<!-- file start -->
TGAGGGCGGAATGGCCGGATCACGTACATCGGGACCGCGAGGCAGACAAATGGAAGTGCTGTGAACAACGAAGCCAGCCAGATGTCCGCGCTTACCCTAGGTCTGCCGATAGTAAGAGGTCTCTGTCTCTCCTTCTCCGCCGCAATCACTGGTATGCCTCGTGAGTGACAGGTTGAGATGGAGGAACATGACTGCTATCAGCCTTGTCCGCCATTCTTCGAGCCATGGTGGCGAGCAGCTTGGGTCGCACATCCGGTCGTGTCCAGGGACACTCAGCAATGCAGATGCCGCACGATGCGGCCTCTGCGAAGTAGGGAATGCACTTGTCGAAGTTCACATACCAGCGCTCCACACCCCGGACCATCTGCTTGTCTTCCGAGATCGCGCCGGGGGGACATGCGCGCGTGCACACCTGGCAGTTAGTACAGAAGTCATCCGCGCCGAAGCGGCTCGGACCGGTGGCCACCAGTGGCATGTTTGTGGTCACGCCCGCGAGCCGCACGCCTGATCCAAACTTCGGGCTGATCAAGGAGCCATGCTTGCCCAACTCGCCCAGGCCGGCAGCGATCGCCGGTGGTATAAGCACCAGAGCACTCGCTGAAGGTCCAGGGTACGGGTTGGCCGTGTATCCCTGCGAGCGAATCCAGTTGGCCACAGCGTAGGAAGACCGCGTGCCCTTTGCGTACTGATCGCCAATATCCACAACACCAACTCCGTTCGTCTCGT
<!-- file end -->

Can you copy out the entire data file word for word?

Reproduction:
TGAGGGCGGAATGGCCGGATCACGTACATCGGGACCGCGAGGCAGACAAATGGAAGTGCTGTGAACAACGAAGCCAGCCAGATGTCCGCGCTTACCCTAGGTCTGCCGATAGTAAGAGGTCTCTGTCTCTCCTTCTCCGCCGCAATCACTGGTATGCCTCGTGAGTGACAGGTTGAGATGGAGGAACATGACTGCTATCAGCCTTGTCCGCCATTCTTCGAGCCATGGTGGCGAGCAGCTTGGGTCGCACATCCGGTCGTGTCCAGGGACACTCAGCAATGCAGATGCCGCACGATGCGGCCTCTGCGAAGTAGGGAATGCACTTGTCGAAGTTCACATACCAGCGCTCCACACCCCGGACCATCTGCTTGTCTTCCGAGATCGCGCCGGGGGGACATGCGCGCGTGCACACCTGGCAGTTAGTACAGAAGTCATCCGCGCCGAAGCGGCTCGGACCGGTGGCCACCAGTGGCATGTTTGTGGTCACGCCCGCGAGCCGCACGCCTGATCCAAACTTCGGGCTGATCAAGGAGCCATGCTTGCCCAACTCGCCCAGGCCGGCAGCGATCGCCGGTGGTATAAGCACCAGAGCACTCGCTGAAGGTCCAGGGTACGGGTTGGCCGTGTATCCCTGCGAGCGAATCCAGTTGGCCACAGCGTAGGAAGACCGCGTGCCCTTTGCGTACTGATCGCCAATATCCACAACACCAACTCCGTTCGTCTCGT